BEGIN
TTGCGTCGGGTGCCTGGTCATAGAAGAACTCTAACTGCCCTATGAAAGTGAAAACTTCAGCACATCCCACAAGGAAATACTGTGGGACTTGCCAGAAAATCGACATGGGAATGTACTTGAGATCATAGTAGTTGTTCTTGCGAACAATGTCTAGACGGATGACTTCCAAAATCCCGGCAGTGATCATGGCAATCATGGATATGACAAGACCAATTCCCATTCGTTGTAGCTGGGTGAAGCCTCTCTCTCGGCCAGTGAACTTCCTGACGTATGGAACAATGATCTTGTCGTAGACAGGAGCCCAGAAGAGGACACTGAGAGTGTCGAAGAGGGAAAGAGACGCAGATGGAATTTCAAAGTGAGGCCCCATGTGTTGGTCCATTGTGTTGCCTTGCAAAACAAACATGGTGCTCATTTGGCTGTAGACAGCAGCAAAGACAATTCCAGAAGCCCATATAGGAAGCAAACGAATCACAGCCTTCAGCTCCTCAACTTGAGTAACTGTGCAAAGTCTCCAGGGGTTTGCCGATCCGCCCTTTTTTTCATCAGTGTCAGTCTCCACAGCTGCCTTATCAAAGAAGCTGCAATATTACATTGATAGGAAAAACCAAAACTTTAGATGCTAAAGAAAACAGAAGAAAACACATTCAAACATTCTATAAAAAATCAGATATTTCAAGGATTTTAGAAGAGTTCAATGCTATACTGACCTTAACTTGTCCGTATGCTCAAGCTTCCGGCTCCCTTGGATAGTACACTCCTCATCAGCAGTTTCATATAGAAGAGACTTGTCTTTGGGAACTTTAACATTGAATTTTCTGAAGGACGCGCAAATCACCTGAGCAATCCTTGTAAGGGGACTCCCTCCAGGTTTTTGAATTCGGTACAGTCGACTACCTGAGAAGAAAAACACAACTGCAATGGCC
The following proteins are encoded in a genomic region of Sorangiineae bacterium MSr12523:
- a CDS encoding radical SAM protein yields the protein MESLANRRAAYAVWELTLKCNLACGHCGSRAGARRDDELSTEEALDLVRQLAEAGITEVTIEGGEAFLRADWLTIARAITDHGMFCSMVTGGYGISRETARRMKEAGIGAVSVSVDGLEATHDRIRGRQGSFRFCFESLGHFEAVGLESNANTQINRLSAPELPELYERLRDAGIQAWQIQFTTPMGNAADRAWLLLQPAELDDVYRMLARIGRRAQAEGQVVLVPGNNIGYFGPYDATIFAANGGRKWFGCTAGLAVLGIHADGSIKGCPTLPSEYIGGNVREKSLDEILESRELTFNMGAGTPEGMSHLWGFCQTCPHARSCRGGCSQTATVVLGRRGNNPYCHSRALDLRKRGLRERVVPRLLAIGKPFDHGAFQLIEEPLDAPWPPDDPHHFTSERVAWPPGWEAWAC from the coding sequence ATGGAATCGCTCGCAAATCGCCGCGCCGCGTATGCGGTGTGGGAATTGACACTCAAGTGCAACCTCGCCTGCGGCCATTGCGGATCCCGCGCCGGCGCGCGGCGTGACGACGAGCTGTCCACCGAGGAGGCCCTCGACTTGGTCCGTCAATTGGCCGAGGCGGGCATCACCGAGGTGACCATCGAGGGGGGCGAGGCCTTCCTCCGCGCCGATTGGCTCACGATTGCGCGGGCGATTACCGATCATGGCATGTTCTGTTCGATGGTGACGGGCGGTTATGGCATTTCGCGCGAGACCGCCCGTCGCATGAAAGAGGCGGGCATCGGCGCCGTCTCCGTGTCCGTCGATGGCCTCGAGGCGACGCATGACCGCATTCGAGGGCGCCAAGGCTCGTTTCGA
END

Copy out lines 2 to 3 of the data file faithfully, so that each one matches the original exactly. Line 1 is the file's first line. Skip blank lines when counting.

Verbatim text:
The following proteins are encoded in a genomic region of Sorangiineae bacterium MSr12523:
- a CDS encoding radical SAM protein yields the protein MESLANRRAAYAVWELTLKCNLACGHCGSRAGARRDDELSTEEALDLVRQLAEAGITEVTIEGGEAFLRADWLTIARAITDHGMFCSMVTGGYGISRETARRMKEAGIGAVSVSVDGLEATHDRIRGRQGSFRFCFESLGHFEAVGLESNANTQINRLSAPELPELYERLRDAGIQAWQIQFTTPMGNAADRAWLLLQPAELDDVYRMLARIGRRAQAEGQVVLVPGNNIGYFGPYDATIFAANGGRKWFGCTAGLAVLGIHADGSIKGCPTLPSEYIGGNVREKSLDEILESRELTFNMGAGTPEGMSHLWGFCQTCPHARSCRGGCSQTATVVLGRRGNNPYCHSRALDLRKRGLRERVVPRLLAIGKPFDHGAFQLIEEPLDAPWPPDDPHHFTSERVAWPPGWEAWAC from the coding sequence ATGGAATCGCTCGCAAATCGCCGCGCCGCGTATGCGGTGTGGGAATTGACACTCAAGTGCAACCTCGCCTGCGGCCATTGCGGATCCCGCGCCGGCGCGCGGCGTGACGACGAGCTGTCCACCGAGGAGGCCCTCGACTTGGTCCGTCAATTGGCCGAGGCGGGCATCACCGAGGTGACCATCGAGGGGGGCGAGGCCTTCCTCCGCGCCGATTGGCTCACGATTGCGCGGGCGATTACCGATCATGGCATGTTCTGTTCGATGGTGACGGGCGGTTATGGCATTTCGCGCGAGACCGCCCGTCGCATGAAAGAGGCGGGCATCGGCGCCGTCTCCGTGTCCGTCGATGGCCTCGAGGCGACGCATGACCGCATTCGAGGGCGCCAAGGCTCGTTTCGA